Section F. Dumping the CDs in landfill is wrong. But do we not have the right to do what we wish with our own legitimately acquired property? And how is there any practical difference between the CDs being ignored in an attic until they degrade, and being dumped in a hole in the ground to degrade immediately?
Section G. Giving the CDs to Oxfam is wrong. So we think it’s better to destroy a thing than to allow others to benefit from it? Isn’t that just as silly as thinking that it’s better for cafes to destroy their left-over food than to give it to homeless people? Destroying value is never appealing.
Section H. Pirating MP3s instead of buying CDs is wrong. And yet the practical outcome of this scenario is exactly the same as the previous one: you have MP3 files that you didn’t pay for. How can one of these outcomes be OK and the other not?
Section I. All of these scenarios are morally OK. That at least is a consistent position. But it does seem to imply that copyright can morally be completely ignored.
My position is a strange one. The more I think about this, the more I think that all of these positions outlined above are unsatisfactory. Some (like “Buying and listening to a CD is wrong”) are self-evident nonsense. Some (like “Putting the CDs in the attic is wrong”) are obviously nonsense. The final position — that it’s morally OK to simply ignore copyright — has a certain appeal, but my moral intuition doesn’t like it.
Five years ago, when I was at the 2010 SVPCA meeting in Cambridge, my knees were very painful. Walking was a trial, and going up and down the steps to the accommodation was pretty awful. I had no idea why my knees had started hurting, and neither did the doctor who I consulted. I also have no idea why they stopped hurting a little later. This whole episode makes no sense, given my generally good health.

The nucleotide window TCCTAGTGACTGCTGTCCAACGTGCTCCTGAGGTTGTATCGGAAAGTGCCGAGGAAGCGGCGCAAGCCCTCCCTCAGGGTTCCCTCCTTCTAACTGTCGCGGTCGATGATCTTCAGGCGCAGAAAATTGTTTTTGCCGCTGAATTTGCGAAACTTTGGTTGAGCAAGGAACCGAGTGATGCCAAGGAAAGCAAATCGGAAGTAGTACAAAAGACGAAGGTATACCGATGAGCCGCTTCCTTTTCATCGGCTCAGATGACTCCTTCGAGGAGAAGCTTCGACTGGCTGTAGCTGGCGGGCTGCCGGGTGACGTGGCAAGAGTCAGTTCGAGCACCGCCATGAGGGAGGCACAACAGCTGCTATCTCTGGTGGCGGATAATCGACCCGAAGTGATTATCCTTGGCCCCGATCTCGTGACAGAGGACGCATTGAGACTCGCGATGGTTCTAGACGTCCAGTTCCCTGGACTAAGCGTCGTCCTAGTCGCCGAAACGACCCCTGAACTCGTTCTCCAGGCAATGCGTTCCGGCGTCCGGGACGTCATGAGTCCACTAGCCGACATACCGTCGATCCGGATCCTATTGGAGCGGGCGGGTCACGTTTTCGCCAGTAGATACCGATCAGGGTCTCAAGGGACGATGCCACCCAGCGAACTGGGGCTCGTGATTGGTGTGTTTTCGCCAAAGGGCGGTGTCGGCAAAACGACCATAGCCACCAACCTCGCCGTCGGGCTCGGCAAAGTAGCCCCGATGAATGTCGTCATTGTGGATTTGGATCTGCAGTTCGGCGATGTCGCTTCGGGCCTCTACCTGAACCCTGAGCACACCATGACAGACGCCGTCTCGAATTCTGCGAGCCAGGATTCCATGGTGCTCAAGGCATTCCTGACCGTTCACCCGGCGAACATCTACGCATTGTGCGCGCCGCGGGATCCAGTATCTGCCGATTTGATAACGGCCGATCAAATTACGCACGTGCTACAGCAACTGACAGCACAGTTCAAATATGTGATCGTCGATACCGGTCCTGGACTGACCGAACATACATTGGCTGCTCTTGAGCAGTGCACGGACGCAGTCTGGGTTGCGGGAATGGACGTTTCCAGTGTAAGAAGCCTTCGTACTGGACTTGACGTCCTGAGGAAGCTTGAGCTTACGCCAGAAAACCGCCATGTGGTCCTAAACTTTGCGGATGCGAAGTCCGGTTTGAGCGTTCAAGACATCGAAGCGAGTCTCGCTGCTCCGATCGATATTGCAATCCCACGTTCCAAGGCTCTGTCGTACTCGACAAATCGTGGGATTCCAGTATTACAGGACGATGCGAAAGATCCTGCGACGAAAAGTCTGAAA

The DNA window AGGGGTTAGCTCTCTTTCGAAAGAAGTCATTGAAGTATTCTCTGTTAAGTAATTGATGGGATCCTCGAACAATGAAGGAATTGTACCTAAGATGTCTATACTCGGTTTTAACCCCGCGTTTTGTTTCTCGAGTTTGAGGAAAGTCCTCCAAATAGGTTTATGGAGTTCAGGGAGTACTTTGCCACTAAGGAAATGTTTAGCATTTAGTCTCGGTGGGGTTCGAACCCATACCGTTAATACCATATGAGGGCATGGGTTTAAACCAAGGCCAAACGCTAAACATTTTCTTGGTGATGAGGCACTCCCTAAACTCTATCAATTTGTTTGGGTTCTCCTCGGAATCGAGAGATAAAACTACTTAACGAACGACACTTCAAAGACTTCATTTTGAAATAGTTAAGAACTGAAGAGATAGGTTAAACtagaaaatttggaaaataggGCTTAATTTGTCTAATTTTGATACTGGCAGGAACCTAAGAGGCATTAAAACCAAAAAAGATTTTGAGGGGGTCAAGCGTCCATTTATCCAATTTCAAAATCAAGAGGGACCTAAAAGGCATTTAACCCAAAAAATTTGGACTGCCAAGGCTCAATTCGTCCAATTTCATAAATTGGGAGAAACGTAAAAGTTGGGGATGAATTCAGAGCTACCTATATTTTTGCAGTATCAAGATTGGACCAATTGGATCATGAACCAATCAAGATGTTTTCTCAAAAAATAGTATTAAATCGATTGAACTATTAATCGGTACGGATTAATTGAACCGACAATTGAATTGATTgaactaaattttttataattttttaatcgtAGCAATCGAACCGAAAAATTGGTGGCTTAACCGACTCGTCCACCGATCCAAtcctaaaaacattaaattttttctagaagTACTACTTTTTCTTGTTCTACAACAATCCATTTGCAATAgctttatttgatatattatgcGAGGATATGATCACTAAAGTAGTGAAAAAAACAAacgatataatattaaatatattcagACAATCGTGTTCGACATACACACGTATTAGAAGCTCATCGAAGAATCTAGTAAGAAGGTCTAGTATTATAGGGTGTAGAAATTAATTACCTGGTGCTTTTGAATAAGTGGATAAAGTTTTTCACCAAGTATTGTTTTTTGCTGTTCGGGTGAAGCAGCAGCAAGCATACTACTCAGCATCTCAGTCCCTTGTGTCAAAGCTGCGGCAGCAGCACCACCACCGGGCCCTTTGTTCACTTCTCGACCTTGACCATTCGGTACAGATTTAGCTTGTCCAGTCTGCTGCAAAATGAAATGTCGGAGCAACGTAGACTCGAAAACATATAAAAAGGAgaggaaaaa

I discovered by accident that it’s impossible to melt a Cadbury Flake — our son needed to melt some chocolate for school-related reasons at short notice, and the Flake was the only chocolate we had in the house. Although it tastes identical to other Cadbury’s chocolate, it simply will not melt, instead breaking down into a coarse chocolate powder.
But although I’ve built up a repertoire of more than fifty songs now, they’re all covers. (11 Beatles songs, if anyone’s interested; five Dar Williams, three Paul Simon, two traditional, two each by Richard Shindell, Joni Mitchell, Frank Sinatra, Deep Purple and Crosby, Stills and Nash. All the rest are singletons.)
So my dirty little secret is that I’ve never written a song of my own. And in fact, on reviewing what I’ve written on here before about music, I see at least threedifferentoccasions when I’ve lamented this.
[A quick break from the Heavy Metal Timeline series. We’ll get right back to that after this announcement.]
I am no kind of athlete. Even as a kid, I was a slow runner. I loved football, but I was never a good player. Humiliatingly, I could never think quickly on the pitch, to spot the pass others miss — the one thing I might legitimately have expected to be good at.
And now I’m 46 years old, I weigh 104 kg, I have a BMI of 31.3 which makes me clinically obese, and my job is the most sedentary imaginable: I walk the five meters from my bed to my desk every morning and spend all day sitting in front of a computer.